Perfectly, (im)perfect

The picture was perfect.

Our four little blessings, all dressed in their Easter best, with their infectious smiles beaming right at the camera.

I posted it on social media and was quickly showered with such nice comments: “What a good-looking group! You’re so blessed! They’re the sweetest!” An old college friend even messaged me, asking: “how they heck do you do it all?”

I was so flattered but it’s time to come clean: the picture…was a MIRAGE ūüėČ

Before I have to return my “mother-of-the-year” certificate, let me say this: I am BEYOND BLESSED. I’m THANKFUL. I’m GRATEFUL.


That picture does not accurately tell the whole story of the chaos that is our life. So in a world where we find ourselves often comparing our lives to others because of what we see on social media, let me pull the curtain back on Easter 2019…otherwise known as s***-show 2019.

In the moments leading up to the perfectly, perfect picture…it was WrestleMania up in our house. The youngest two, who are 3 and 18 months, were pulling each other’s hair over a chocolate peanut butter egg. Forget the fact that there were PLENTY of those eggs to go around…but apparently this particular one was the most coveted. The fight led to melted chocolate in their hair, on the rug and all over their matching dresses. Thankfully their dresses were black floral so it hid the chocolate well. Score!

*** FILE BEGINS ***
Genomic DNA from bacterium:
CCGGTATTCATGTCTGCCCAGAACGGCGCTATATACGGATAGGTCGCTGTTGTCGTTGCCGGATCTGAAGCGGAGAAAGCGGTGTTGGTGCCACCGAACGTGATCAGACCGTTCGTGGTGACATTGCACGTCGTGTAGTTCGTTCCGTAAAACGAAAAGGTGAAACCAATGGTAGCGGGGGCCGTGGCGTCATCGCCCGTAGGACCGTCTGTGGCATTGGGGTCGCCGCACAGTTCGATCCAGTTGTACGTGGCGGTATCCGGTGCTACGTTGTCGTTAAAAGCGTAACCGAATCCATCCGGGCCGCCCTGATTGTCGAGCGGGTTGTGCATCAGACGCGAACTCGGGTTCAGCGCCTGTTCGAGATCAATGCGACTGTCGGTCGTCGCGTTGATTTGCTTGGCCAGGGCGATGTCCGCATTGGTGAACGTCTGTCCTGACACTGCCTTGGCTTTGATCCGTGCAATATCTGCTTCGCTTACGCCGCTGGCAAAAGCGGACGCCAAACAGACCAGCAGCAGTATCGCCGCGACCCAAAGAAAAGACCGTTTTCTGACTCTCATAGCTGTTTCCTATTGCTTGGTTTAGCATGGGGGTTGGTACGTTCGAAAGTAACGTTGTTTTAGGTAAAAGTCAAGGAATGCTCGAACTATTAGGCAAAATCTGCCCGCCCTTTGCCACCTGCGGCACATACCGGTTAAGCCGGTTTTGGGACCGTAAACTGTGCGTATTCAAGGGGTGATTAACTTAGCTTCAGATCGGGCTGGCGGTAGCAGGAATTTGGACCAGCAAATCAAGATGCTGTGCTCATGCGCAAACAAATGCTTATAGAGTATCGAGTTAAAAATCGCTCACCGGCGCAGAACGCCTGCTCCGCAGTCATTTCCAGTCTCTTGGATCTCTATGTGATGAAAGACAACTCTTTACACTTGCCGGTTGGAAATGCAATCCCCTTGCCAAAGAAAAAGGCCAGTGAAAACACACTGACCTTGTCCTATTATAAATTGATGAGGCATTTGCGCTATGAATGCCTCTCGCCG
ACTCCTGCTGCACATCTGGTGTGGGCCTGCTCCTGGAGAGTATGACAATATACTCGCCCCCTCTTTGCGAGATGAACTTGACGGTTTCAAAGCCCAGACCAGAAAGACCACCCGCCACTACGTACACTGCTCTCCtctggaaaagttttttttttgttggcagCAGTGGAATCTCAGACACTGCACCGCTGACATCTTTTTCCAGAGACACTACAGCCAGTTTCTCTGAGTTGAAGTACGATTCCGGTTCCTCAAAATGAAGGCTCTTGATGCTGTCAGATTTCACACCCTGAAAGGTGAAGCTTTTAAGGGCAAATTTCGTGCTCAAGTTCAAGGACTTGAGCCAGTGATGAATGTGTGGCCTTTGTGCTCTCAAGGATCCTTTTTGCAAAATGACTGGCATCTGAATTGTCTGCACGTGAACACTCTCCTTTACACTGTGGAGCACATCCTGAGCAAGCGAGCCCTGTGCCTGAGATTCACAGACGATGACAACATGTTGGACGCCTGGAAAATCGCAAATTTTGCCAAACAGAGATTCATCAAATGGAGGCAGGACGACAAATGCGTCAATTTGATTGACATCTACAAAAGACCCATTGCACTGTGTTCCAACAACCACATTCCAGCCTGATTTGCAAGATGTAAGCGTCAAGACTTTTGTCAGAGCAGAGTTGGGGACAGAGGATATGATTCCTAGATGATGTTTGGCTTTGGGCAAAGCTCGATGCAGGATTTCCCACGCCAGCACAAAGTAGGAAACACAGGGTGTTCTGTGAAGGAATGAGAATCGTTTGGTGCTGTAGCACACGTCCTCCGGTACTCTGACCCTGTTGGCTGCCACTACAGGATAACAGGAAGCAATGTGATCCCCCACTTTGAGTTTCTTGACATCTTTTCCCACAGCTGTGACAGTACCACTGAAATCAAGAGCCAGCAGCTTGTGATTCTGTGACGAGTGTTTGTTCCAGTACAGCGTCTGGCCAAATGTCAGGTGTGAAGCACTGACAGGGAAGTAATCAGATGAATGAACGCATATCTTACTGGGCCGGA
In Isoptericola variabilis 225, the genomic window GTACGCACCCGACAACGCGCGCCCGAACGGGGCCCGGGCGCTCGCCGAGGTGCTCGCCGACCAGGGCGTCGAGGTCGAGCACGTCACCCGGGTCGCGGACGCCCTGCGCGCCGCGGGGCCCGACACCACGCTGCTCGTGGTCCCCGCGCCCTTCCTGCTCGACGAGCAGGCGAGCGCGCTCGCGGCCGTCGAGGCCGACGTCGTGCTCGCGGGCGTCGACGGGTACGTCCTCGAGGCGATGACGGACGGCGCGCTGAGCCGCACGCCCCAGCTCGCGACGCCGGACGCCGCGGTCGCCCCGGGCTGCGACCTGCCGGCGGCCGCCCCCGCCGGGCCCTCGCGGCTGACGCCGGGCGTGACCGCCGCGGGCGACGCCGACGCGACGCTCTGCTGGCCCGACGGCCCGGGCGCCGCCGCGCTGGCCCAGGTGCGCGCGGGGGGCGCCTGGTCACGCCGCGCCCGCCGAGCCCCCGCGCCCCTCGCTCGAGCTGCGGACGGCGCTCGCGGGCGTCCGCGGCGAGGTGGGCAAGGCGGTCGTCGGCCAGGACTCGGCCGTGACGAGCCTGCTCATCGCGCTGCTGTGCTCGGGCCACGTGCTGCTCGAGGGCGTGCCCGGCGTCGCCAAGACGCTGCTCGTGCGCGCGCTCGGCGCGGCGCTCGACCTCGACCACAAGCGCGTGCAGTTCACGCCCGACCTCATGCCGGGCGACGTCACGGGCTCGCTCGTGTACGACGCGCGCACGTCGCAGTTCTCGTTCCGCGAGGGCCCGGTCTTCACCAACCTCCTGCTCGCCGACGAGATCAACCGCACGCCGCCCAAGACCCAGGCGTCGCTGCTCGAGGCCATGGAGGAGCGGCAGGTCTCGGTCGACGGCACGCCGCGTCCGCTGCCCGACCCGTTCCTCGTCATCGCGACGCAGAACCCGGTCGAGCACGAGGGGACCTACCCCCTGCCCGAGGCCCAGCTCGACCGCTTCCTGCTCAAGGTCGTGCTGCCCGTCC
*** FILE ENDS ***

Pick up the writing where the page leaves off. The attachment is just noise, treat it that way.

Then my oldest walked upstairs wearing some cutoff jean shorts and a t-shirt.


She rolled her eyes when I informed her that we were going to Easter Sunday mass and not to an amusement park to ride rides and eat corndogs.

My son then went from 0 to 60 when he thought the littles had been stealing his Easter candy. He publicly vowed to never share another treat again.

There was shouting…pulling…pushing…crying…and everything in between.

You know…they were being KIDS.

I bribed with more Easter candy and laid out my best mom guilt for that perfectly, perfect picture. “Mommy didn’t get any candy from the Easter bunny. All Mommy wants is a picture of my favorite people.”

Yep.  It worked.  I used bribes and guilt and I am not ashamed to admit it.

But I wanted to come clean just in case someone out there thought that I lived that perfectly, perfect life. As I told my friend, I am the CEO of Chaos.

Social media has, unfortunately, caused us to do a double-take on our own lives. Whether we want to admit it or not, we compare…houses, cars, jobs, spouses, kids. I’ll admit it…I sometimes have some pangs of envy when I am scrolling through social media. Especially during Spring Break. So many of my friends were on these amazing vacations and I was at home covered with used tissues and smelling like Lysol disinfectant. While my friends were frolicking on foreign beaches, I was distributing antibiotics to all four kiddos.

Let’s be real, social media is often only “catching” us on our really good days. Lord knows I’m guilty of it.

So it was in fact the perfectly, perfect picture…of the most perfectly, imperfect children from perfectly, imperfect parents.

And I wouldn’t have it any other way.